"Not at all," he assured me. "Once you're in the building you must make your way up the service-stairs to the roof. Easy enough, you already know the way--but your pod is almost certain to be guarded. Akad won't have neglected that. You'll have to get those guards out of the way somehow--and in the absence of weapons, what better way than a fire alarm?" He nodded at the flares and other items. "Placed properly--in a ventilation duct, perhaps--these should cause a maximum of confusion with a minimum of real damage."
With few alternatives, I'd agreed, and allowed him to pack the things into a double bag, squeeze out the air, and bind the bundle around my waist. But the idea still troubled me; somehow it felt wrong. Contrary to my CF training, contrary to my own sense of ethics, which had been honed by a conservative Sah'aaran upbringing. I was always taught that the ends never justify the means
Whether it was the Goddess expressing her disapproval of my plans, or whether it was the Dark Ones inserting a little more randomness into an already chaotic situation, I'll never know. But even as I sat there, gazing at my flammable devices and trying to decide how best to employ them, the situation changed yet again--suddenly, drastically and utterly.
I heard the hum of the door, and I half-rose; but it was already too late. The ceiling light clicked on, all but blinding me; and a harsh, high-pitched and unfortunately familiar voice growled, "All right, you--hands up!"
For an instant I considered my options. The pool? Too far. The flare gun? Unloaded. With no way out, I slowly lifted my arms above my head. "I surrender," I said quietly--just for the record.
"Stand up and turn around--slowly."
I did so and what I saw surprised me not at all. Of course it was Dail Akad standing there in the doorway, scowling beneath his skullcap; who else would it be? The sight of him caused within me a strange feeling of inevitability; it was as if I'd become caught in a Greek drama--or perhaps a medieval morality play. Almost as if I had known this would happen; almost as if I'd willed it to. He stood frowning, his left thumb hooked in the waistband of his tights but the weapon he pointed at me was not his projectile gun. In fact it was a CF-issue stinger. My stinger, that is, confiscated by him when I arrived on the planet. The twin discharge points were aimed directly at my heart.
If in some strange fashion I had been expecting to see him, he had apparently not expected to see me. As I turned to face him his eyes widened and his jaw dropped. "You!" he blurted. "How in the--?" And then he caught sight of my neck. His always-pale face went suddenly dead-white, and the stinger nearly fell from his hand. "Good God," he muttered. "It works. It actually works "
He shook himself then, and his grip on the weapon firmed. "How pleasant to see you, Commander," he said with forced joviality. "I always suspected we'd meet again--though the circumstances aren't quite what I imagined."
Battling the black wave of despair that threatened to rise up and smother me, I looked him squarely in the eye, lowering my hands to my sides. He appeared not to notice. "How did you find me?" I asked.
He smiled mockingly. "Oh, that wasn't hard," he said. "We've been tracking you since you entered the tunnels. We've been waiting for someone to use that disk again--"
Inwardly I cursed, and I fought to keep my face from betraying my horror. Of course, I thought angrily. We should have known. Goddess, how could we be so stupid?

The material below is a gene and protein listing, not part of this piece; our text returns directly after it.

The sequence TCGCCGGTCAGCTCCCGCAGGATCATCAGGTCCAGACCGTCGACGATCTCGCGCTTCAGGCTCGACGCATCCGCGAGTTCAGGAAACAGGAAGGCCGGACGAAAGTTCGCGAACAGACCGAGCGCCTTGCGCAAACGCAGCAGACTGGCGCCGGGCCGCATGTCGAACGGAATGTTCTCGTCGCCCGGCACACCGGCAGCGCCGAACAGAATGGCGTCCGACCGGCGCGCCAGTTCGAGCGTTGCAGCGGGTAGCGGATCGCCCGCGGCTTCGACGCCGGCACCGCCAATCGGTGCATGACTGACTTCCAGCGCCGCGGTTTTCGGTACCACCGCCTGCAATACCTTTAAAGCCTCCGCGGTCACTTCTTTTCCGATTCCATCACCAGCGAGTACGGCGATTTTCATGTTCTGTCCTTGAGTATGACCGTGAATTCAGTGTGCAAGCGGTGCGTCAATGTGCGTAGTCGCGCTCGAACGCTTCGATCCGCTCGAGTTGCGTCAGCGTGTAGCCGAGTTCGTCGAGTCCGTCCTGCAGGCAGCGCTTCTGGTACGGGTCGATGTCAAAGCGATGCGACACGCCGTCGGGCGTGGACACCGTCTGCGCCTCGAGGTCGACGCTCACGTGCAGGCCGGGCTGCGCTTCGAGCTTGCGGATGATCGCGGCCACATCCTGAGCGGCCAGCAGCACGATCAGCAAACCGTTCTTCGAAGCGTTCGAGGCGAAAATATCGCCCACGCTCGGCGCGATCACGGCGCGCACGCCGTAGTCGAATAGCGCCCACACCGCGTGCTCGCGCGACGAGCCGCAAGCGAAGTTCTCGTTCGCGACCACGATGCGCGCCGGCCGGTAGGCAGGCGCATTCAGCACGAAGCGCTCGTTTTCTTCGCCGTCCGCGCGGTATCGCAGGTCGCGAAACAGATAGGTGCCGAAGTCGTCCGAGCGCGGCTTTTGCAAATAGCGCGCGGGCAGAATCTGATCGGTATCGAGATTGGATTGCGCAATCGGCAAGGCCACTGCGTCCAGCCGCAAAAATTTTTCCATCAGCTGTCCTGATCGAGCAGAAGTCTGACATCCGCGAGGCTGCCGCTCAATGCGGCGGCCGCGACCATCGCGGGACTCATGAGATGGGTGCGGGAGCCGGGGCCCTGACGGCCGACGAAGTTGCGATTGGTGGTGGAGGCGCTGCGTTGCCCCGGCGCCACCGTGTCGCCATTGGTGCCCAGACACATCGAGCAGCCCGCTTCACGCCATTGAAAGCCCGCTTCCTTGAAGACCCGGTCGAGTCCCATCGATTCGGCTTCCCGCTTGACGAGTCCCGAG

"--But I must admit," Akad went on, "I hardly expected to find you here. I thought it would be one of your friends the Protectors."
"They're not my friends--" I began, but he cut me off with a sneer.
"You expect me to believe that?" he demanded. He swept his free hand in a wide arc. "You arrive here in the middle of the night, gaining entrance with a stolen police pass, carrying tools of sabotage--and you expect me to believe you weren't sent here on a terrorist mission?" He glanced at my equipment. "What did they tell you to do--burn down the building? Are they really that desperate now?"
I shook my head tiredly. "Major," I said, "I don't give a damn what you choose to believe. This is the truth--take it or leave it. I came here for one reason: to get to my landing pod. No more, no less. Let me do that, and I promise your precious Government Building will suffer absolutely no harm. And better still, you'll never see me again."
Akad stared at me open-mouthed and then, incredibly, he began to laugh. "Just like that?" he asked. "You break in here, carrying stolen property and intending to commit arson, and I'm supposed to simply escort you to your pod and wave bye-bye? No, Commander, it doesn't work that way."
"You don't understand "
"No, Commander," he repeated, his voice and face suddenly hardening. "You don't understand. You chose to involve yourself in this planet's politics. Right up to your neck, you might say. My guess is that you've been following orders all along--that the Alliance sent you to steal that device. But whatever your game is," he went on quickly, before I could even begin to mouth a denial, "it's all over. From now on you're playing by my rules. I don't envision you leaving Lands-End, Commander. Not for a very long time."
And with that I jumped him. Tired of this planet, tired of this situation, tired of him, I had nothing to lose. Claws expressed, teeth bared in a snarl of pure hate, I launched myself directly at his throat. I almost got away with it, too. For a fraction of a second he stood frozen in terror--then he whipped up the stinger and fired, point-blank. I felt the crackling shock enter my chest, my heart and everything went black.
The boldest hunter
sometimes gets a kick in the teeth.